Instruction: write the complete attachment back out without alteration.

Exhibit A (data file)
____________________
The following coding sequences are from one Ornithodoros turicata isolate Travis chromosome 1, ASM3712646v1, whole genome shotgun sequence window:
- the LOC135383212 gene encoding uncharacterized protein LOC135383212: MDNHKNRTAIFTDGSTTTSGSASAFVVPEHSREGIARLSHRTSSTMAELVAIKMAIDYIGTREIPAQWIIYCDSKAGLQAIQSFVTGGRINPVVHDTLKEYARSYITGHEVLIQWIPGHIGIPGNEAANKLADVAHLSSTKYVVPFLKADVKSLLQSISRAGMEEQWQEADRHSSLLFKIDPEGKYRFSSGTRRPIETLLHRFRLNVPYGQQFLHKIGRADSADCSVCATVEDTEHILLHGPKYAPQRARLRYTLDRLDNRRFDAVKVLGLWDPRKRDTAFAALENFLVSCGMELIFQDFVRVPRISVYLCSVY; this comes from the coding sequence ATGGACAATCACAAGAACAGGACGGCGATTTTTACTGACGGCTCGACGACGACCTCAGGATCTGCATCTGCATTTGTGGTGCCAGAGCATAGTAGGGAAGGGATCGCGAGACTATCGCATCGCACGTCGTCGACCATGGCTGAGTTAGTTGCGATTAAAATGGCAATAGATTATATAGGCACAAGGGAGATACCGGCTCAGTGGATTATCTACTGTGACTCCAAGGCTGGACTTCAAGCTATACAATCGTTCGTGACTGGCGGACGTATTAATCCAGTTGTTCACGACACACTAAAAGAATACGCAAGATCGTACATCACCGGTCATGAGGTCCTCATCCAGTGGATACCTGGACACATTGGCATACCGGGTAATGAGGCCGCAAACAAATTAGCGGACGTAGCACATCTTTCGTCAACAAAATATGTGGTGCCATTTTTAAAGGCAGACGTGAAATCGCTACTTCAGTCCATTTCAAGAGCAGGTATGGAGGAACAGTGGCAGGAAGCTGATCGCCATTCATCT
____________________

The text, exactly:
The following coding sequences are from one Ornithodoros turicata isolate Travis chromosome 1, ASM3712646v1, whole genome shotgun sequence window:
- the LOC135383212 gene encoding uncharacterized protein LOC135383212: MDNHKNRTAIFTDGSTTTSGSASAFVVPEHSREGIARLSHRTSSTMAELVAIKMAIDYIGTREIPAQWIIYCDSKAGLQAIQSFVTGGRINPVVHDTLKEYARSYITGHEVLIQWIPGHIGIPGNEAANKLADVAHLSSTKYVVPFLKADVKSLLQSISRAGMEEQWQEADRHSSLLFKIDPEGKYRFSSGTRRPIETLLHRFRLNVPYGQQFLHKIGRADSADCSVCATVEDTEHILLHGPKYAPQRARLRYTLDRLDNRRFDAVKVLGLWDPRKRDTAFAALENFLVSCGMELIFQDFVRVPRISVYLCSVY; this comes from the coding sequence ATGGACAATCACAAGAACAGGACGGCGATTTTTACTGACGGCTCGACGACGACCTCAGGATCTGCATCTGCATTTGTGGTGCCAGAGCATAGTAGGGAAGGGATCGCGAGACTATCGCATCGCACGTCGTCGACCATGGCTGAGTTAGTTGCGATTAAAATGGCAATAGATTATATAGGCACAAGGGAGATACCGGCTCAGTGGATTATCTACTGTGACTCCAAGGCTGGACTTCAAGCTATACAATCGTTCGTGACTGGCGGACGTATTAATCCAGTTGTTCACGACACACTAAAAGAATACGCAAGATCGTACATCACCGGTCATGAGGTCCTCATCCAGTGGATACCTGGACACATTGGCATACCGGGTAATGAGGCCGCAAACAAATTAGCGGACGTAGCACATCTTTCGTCAACAAAATATGTGGTGCCATTTTTAAAGGCAGACGTGAAATCGCTACTTCAGTCCATTTCAAGAGCAGGTATGGAGGAACAGTGGCAGGAAGCTGATCGCCATTCATCT